As the name suggests, Hallux Limitus is a limitation of movement in the joint at the base of the big toe. This biomechanical disorder prevents the toe from rolling over the bone, and over time it becomes increasingly difficult to bend the articulation.
Without preventive measures, this condition leads to what is called Hallux Rigidus, where movement of the toe becomes impossible because the joint is too rigid. Both are actually forms of degenerative arthritis: the deterioration of cartilage with-in the joint.
Therefore, gait compensation will be present in the form of increased pressure being put on the outer side of the foot to avoid the big toe joint. Degenerative arthritis is not limited to the foot but is present in various joints of the body including the knee and hip.
As a result, the main metatarsal (the bone behind the big toe) begins to move towards the midline of your body, building a painful lump on the side of the foot, which often is an area under the foot submitted by much pressure and where friction is caused by wearing all types of shoes.
Symptoms of Hallux Limitus
- Pain and stiffness in the big toe, especially during physical activity or when walking
- Pain and numbness increases in cold, wet weather;
- Difficulty running, crouching and kneeling;
- The base of the big toe is often swollen and red.
Symptoms of Hallux Rigidus
- Pain is constant, even whilst at rest;
- Bone spines form around the bones of the joint, causing limitation for choice of shoe ware such as high heels;
- Pain may begin to appear in the lower back, knee and hip due to gait compensation;
- In some severe cases, the pain can cause a person to limp.
What are the causes of Hallux Limitus or Rigidus?
The development of Hallux Limitus is more often structural, with faulty or abnormal mechanics that lead to premature osteoarthritis. In some people, it is passed from generation to generation because the type of foot is genetically susceptible to developing this condition. Hallux Limitus can also appear from trauma such as hitting your toe. It can also develop in a person who works so that they often strain their big toe whilst squatting or kneeling, or have an inflammatory bone disease, such as rheumatism, arthritis or gout.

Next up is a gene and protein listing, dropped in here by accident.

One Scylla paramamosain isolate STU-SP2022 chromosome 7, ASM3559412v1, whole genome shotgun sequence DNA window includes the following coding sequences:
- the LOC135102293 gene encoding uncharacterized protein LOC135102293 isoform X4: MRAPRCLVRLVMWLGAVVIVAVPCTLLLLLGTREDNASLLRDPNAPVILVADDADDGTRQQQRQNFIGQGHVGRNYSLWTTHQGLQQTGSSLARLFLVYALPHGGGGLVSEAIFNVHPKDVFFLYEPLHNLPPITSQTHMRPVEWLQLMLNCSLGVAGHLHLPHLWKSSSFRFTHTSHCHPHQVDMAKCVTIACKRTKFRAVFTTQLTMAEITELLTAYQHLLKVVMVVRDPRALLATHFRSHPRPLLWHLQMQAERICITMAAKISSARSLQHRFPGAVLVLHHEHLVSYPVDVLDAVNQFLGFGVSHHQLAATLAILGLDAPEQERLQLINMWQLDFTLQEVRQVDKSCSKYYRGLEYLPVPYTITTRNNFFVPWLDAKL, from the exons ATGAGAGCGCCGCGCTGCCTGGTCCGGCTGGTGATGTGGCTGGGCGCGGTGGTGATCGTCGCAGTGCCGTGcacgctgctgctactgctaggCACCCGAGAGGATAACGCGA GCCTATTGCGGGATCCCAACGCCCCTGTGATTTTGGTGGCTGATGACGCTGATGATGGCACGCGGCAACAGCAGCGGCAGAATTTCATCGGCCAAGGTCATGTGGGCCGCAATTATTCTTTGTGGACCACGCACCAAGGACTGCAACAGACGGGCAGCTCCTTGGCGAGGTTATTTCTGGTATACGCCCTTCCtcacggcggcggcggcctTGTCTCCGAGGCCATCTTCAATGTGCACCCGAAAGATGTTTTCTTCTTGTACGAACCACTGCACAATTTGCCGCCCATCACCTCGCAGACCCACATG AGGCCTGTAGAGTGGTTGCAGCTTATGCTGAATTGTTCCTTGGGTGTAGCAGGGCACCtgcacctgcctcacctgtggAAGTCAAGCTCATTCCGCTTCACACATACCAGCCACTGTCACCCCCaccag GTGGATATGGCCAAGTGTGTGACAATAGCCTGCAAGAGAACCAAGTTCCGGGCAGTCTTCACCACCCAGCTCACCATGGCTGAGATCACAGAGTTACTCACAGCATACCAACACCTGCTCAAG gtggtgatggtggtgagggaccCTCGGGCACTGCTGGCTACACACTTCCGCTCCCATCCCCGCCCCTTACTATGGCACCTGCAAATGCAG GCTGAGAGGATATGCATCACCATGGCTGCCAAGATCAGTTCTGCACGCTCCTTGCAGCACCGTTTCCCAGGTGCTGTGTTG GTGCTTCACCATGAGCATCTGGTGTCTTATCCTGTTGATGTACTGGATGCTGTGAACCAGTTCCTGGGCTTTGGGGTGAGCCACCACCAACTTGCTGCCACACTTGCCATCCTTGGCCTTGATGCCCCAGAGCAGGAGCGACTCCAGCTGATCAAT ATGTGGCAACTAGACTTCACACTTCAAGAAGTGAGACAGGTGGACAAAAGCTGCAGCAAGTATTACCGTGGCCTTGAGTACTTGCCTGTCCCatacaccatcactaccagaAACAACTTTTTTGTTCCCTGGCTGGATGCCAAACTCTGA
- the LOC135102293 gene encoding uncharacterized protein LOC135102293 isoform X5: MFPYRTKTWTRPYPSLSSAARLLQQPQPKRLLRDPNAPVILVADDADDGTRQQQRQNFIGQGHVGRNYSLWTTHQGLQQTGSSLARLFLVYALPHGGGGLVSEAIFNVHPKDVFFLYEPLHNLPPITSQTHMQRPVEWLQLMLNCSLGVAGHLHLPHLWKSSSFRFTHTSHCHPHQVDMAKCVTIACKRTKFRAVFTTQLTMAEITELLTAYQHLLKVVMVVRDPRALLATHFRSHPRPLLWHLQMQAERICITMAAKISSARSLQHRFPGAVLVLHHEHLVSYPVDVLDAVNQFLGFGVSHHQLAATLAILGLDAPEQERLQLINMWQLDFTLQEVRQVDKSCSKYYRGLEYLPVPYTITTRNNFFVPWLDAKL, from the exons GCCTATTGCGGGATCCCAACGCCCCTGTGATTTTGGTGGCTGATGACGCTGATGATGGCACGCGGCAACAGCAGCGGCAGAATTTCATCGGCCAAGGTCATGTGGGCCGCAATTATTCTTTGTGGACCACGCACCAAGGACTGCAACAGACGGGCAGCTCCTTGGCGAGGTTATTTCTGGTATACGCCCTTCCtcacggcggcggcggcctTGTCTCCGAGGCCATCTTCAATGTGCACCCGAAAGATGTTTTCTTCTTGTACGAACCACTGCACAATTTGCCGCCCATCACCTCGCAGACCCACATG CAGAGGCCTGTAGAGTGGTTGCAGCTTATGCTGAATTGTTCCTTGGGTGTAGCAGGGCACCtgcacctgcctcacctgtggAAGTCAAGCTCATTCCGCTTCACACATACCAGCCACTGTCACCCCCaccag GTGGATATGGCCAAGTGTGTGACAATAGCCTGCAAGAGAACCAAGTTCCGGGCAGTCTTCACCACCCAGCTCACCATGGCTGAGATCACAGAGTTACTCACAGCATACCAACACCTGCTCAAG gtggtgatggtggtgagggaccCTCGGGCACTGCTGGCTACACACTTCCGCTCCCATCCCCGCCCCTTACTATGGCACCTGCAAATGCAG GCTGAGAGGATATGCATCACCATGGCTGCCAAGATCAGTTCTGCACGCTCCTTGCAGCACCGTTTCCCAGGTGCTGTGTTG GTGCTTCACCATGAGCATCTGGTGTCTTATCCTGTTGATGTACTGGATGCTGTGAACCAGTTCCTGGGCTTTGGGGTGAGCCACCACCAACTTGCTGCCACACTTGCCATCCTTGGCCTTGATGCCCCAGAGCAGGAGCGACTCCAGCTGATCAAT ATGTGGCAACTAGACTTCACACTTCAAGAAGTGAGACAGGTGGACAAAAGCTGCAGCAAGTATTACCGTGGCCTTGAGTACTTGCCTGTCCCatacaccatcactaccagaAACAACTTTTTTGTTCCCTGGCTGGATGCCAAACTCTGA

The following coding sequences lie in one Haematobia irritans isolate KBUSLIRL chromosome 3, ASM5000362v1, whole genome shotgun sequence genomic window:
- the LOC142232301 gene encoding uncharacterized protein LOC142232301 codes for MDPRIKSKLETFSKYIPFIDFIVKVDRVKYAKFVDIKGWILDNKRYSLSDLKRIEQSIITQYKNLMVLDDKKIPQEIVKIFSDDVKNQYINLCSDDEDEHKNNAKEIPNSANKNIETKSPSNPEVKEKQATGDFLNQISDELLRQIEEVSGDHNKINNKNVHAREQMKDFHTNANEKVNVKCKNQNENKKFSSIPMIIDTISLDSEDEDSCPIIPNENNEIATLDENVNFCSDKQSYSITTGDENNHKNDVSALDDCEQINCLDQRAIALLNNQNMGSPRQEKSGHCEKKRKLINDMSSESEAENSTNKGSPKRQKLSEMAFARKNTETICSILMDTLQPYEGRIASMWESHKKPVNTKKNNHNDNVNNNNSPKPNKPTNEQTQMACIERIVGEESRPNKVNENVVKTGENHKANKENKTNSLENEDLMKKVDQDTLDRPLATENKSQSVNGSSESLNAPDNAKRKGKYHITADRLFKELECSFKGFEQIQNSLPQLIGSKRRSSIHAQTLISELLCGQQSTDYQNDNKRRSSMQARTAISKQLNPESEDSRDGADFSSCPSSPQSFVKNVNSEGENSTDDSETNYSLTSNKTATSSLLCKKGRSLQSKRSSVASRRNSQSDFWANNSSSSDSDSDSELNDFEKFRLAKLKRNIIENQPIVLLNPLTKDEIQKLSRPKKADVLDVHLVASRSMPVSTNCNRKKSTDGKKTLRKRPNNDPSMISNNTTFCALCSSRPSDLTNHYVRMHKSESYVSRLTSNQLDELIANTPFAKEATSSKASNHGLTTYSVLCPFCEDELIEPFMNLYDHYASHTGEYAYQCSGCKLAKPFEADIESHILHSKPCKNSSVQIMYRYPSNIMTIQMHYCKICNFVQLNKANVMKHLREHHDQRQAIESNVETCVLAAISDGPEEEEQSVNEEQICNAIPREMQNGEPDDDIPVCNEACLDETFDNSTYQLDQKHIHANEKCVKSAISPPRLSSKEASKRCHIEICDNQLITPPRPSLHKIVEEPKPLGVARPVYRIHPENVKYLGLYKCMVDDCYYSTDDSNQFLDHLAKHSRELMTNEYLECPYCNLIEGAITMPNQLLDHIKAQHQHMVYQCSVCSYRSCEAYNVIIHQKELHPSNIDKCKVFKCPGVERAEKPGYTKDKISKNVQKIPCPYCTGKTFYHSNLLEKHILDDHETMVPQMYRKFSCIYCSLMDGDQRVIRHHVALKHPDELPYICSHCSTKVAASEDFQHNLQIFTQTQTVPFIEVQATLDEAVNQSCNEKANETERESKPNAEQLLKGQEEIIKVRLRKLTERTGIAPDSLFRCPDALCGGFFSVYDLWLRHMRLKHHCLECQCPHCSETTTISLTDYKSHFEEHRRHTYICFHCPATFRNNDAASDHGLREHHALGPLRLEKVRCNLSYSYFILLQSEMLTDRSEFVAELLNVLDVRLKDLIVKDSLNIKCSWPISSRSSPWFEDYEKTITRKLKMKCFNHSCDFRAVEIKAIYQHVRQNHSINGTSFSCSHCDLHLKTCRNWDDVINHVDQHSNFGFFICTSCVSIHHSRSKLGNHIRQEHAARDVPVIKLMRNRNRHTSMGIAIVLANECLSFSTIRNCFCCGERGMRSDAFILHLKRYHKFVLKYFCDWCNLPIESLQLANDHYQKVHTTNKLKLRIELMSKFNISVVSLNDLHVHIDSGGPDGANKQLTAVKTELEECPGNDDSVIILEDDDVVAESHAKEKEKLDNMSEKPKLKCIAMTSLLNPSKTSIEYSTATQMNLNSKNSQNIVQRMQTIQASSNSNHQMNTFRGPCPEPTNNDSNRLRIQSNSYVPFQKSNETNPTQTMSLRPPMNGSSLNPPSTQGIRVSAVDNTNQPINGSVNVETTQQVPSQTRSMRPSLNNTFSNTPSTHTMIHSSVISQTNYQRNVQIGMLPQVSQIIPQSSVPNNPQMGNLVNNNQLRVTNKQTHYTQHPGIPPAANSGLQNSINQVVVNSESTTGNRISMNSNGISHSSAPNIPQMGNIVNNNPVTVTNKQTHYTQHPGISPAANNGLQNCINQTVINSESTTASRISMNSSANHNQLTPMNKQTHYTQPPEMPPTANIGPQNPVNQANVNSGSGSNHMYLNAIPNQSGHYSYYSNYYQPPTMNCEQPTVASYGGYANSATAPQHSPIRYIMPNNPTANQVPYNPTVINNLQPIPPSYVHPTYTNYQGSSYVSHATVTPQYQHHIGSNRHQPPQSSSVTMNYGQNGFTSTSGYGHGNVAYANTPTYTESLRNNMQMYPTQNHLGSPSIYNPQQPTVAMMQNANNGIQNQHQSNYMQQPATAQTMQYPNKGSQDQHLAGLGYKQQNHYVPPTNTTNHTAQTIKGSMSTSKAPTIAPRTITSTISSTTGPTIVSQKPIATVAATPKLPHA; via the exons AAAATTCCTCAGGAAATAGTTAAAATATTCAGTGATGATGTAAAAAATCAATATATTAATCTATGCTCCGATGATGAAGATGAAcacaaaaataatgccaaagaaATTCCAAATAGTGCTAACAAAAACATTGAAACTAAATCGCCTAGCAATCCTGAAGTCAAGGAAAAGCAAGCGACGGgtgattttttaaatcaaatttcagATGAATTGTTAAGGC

Your podiatrist can determine the cause of Hallux Rigidus and suggest the best treatment for you.
Depending on how advanced your hallux limitus is; you may respond well to conservative treatments. In fact, in many cases, early treatment can prevent or delay the need for surgery in the future. This is why it is important to see a foot specialist when you start to notice symptoms.
Here are some of the strategies offered:
- Wearing shoes with a deep upper allowing the full range movement of the toes without limitations. A rigid sole and possibly a cradle are recommended. Avoiding wearing high heel shoes is recommended.
- Plantar orthotics, custom-molded for your foot, are designed to distribute body pressure more evenly across the foot and realign joints. By controlling the movement of the big toe in this way, they prevent symptoms from worsening.
- Certain anti-inflammatory products may be prescribed to reduce pain. Taking vitamin and mineral supplements can help prevent bone deterioration.
- The podiatrist may also choose to inject corticosteroids or small amounts of a collagen derivative to temporarily relieve inflammation and delay surgery.
- Finally, along with physiotherapy, precise manipulations and ultrasound therapy may be considered for temporary relief of symptoms.
Hallux rigidus or limitus surgery may also be recommended.
Tous les contenus de ce site sont vérifiés et approuvés par le Dr. Sarah Cantin-Langlois, podiatre